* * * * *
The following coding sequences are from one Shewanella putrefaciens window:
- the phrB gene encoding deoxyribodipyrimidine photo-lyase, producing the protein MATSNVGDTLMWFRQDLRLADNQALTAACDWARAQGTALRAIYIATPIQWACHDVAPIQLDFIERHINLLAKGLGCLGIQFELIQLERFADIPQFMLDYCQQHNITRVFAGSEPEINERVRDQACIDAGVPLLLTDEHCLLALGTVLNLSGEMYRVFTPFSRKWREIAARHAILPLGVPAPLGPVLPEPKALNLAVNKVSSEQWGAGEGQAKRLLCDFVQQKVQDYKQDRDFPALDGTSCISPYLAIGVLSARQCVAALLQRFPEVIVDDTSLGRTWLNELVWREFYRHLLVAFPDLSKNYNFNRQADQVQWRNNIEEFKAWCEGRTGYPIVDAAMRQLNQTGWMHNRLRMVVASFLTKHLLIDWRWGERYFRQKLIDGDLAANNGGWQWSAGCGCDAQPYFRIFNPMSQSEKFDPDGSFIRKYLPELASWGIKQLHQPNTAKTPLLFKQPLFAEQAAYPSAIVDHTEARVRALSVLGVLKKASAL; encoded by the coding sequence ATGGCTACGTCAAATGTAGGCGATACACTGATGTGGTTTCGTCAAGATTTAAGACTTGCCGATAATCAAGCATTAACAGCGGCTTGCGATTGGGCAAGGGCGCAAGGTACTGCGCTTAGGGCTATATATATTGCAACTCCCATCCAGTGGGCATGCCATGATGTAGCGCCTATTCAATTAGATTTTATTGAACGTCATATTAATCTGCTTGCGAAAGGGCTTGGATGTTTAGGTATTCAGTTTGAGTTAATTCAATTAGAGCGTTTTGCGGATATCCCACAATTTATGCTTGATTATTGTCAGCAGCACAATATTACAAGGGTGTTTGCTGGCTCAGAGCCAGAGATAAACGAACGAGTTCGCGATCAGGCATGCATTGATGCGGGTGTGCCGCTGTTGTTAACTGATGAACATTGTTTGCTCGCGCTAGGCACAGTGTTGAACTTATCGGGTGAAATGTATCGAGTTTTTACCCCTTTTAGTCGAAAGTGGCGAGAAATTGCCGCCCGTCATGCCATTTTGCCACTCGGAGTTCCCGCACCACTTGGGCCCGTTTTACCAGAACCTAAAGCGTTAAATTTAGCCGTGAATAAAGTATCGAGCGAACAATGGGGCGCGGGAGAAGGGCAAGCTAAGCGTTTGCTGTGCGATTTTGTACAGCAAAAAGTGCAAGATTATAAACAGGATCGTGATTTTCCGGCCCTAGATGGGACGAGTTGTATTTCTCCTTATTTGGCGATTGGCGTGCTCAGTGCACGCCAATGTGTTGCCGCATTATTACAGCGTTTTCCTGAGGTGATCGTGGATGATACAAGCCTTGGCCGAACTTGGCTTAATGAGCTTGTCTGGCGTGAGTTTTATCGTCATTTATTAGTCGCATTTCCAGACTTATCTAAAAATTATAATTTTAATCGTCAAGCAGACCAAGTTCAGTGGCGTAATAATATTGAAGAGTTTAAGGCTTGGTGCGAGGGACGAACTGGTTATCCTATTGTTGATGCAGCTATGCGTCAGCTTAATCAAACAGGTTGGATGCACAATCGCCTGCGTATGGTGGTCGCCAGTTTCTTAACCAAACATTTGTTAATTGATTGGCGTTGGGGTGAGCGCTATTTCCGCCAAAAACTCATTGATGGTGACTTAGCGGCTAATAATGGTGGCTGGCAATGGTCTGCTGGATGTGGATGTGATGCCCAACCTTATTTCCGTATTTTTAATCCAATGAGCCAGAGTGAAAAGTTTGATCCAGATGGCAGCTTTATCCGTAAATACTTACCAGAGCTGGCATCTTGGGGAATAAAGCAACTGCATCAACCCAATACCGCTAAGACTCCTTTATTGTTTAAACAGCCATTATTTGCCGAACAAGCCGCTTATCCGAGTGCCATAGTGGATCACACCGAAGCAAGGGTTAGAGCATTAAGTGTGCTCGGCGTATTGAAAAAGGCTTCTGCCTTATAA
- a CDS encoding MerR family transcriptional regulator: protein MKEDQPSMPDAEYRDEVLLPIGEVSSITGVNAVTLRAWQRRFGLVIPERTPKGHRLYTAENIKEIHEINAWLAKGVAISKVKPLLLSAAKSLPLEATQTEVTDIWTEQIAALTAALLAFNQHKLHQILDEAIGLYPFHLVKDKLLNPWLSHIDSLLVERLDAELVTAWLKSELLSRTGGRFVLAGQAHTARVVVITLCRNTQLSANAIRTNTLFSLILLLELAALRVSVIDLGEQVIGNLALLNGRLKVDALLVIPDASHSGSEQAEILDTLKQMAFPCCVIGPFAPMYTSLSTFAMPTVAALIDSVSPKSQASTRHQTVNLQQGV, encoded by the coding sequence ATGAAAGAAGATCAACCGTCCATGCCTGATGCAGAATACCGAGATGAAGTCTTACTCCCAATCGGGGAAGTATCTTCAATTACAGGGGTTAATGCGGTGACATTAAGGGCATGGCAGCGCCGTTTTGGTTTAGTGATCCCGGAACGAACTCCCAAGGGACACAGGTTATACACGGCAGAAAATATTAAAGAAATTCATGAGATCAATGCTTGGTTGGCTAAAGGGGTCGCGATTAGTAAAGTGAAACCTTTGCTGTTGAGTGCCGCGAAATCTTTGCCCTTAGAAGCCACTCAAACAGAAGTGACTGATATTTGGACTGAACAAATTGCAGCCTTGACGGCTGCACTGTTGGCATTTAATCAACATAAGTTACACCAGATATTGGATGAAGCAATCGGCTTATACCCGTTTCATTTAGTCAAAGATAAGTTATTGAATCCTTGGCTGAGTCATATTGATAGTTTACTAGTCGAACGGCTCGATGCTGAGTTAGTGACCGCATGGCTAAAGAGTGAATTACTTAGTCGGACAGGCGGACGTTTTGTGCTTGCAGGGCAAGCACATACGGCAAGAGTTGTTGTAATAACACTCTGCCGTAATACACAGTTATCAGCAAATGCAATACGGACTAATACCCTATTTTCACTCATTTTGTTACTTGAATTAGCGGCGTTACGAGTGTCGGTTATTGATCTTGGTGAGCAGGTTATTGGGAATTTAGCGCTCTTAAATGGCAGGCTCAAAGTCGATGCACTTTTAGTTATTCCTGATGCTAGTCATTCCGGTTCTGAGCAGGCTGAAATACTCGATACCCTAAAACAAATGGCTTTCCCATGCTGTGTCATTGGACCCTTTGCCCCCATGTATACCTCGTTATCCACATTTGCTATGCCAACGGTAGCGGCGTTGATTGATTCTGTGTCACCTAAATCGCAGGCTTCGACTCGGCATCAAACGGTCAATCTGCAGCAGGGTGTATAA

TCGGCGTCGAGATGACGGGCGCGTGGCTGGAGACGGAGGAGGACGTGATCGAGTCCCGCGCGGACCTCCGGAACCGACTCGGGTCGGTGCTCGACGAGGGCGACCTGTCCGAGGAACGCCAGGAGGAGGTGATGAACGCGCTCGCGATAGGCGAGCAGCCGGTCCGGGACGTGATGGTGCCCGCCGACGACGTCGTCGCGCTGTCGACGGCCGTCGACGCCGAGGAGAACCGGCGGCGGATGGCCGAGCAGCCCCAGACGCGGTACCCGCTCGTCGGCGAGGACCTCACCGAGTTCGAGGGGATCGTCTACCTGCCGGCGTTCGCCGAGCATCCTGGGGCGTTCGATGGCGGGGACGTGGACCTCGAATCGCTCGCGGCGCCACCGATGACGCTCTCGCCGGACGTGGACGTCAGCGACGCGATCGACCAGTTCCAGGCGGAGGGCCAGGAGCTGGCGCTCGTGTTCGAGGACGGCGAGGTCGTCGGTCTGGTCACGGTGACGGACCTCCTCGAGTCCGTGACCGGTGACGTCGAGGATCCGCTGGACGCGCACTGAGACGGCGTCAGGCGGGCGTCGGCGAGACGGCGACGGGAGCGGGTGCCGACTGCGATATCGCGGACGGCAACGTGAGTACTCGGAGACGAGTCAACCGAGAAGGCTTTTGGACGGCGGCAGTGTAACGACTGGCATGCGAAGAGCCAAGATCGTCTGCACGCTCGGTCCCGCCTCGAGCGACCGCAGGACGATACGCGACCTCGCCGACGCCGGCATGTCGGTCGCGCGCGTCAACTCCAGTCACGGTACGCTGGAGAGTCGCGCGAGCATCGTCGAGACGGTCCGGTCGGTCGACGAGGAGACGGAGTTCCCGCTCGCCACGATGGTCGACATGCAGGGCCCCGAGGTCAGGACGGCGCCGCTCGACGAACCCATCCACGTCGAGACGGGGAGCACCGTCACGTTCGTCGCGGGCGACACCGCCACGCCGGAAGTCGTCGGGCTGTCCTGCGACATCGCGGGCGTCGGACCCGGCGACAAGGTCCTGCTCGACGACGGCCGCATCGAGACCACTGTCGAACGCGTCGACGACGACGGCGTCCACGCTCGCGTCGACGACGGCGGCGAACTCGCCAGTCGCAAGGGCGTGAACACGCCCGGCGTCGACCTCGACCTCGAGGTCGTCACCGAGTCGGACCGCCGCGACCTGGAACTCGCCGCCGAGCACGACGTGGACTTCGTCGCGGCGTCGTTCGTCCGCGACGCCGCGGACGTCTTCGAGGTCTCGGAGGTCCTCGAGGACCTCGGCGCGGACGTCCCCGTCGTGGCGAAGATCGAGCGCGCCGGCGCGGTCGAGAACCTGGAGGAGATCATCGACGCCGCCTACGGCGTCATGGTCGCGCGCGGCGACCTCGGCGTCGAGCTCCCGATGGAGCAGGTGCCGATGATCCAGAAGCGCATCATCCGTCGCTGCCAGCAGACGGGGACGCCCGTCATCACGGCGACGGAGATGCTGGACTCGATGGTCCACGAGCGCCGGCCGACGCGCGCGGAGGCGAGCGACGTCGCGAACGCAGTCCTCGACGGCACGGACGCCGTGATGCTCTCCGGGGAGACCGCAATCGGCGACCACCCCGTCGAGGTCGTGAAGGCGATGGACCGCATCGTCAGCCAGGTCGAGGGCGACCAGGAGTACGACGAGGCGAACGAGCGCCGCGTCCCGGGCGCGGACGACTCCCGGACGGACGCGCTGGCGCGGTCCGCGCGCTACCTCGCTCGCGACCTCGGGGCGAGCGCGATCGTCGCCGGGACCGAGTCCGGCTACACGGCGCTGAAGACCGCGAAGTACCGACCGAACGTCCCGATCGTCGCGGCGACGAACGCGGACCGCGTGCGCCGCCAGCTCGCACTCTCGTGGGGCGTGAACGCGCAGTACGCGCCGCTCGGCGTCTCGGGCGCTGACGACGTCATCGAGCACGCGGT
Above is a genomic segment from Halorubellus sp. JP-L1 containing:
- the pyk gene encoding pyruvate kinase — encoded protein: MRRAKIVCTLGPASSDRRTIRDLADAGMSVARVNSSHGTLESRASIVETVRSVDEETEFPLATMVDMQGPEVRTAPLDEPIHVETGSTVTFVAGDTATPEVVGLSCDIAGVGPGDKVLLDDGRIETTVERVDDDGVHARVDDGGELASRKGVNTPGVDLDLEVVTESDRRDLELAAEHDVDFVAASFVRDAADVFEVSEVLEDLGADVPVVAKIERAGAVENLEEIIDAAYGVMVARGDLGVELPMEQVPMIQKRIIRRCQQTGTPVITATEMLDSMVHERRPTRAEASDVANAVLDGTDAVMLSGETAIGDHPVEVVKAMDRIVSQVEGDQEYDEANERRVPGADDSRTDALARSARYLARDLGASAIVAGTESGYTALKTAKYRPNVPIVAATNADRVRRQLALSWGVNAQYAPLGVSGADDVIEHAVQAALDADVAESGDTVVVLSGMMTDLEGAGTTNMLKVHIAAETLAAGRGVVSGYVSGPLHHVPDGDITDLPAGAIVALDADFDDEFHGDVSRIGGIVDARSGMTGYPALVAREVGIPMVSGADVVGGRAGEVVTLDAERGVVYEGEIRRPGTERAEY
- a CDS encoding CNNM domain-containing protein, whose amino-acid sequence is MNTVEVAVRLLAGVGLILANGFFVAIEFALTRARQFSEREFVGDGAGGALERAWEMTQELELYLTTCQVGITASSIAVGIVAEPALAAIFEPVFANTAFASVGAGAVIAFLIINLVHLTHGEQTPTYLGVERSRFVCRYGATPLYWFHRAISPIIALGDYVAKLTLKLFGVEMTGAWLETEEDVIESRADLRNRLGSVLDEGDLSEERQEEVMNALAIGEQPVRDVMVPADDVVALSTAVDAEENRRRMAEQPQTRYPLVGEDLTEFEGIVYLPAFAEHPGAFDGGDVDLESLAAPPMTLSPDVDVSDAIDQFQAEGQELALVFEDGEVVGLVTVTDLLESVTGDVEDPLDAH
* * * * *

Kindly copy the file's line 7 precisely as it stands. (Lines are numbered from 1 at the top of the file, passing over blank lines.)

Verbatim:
- a CDS encoding CNNM domain-containing protein, whose amino-acid sequence is MNTVEVAVRLLAGVGLILANGFFVAIEFALTRARQFSEREFVGDGAGGALERAWEMTQELELYLTTCQVGITASSIAVGIVAEPALAAIFEPVFANTAFASVGAGAVIAFLIINLVHLTHGEQTPTYLGVERSRFVCRYGATPLYWFHRAISPIIALGDYVAKLTLKLFGVEMTGAWLETEEDVIESRADLRNRLGSVLDEGDLSEERQEEVMNALAIGEQPVRDVMVPADDVVALSTAVDAEENRRRMAEQPQTRYPLVGEDLTEFEGIVYLPAFAEHPGAFDGGDVDLESLAAPPMTLSPDVDVSDAIDQFQAEGQELALVFEDGEVVGLVTVTDLLESVTGDVEDPLDAH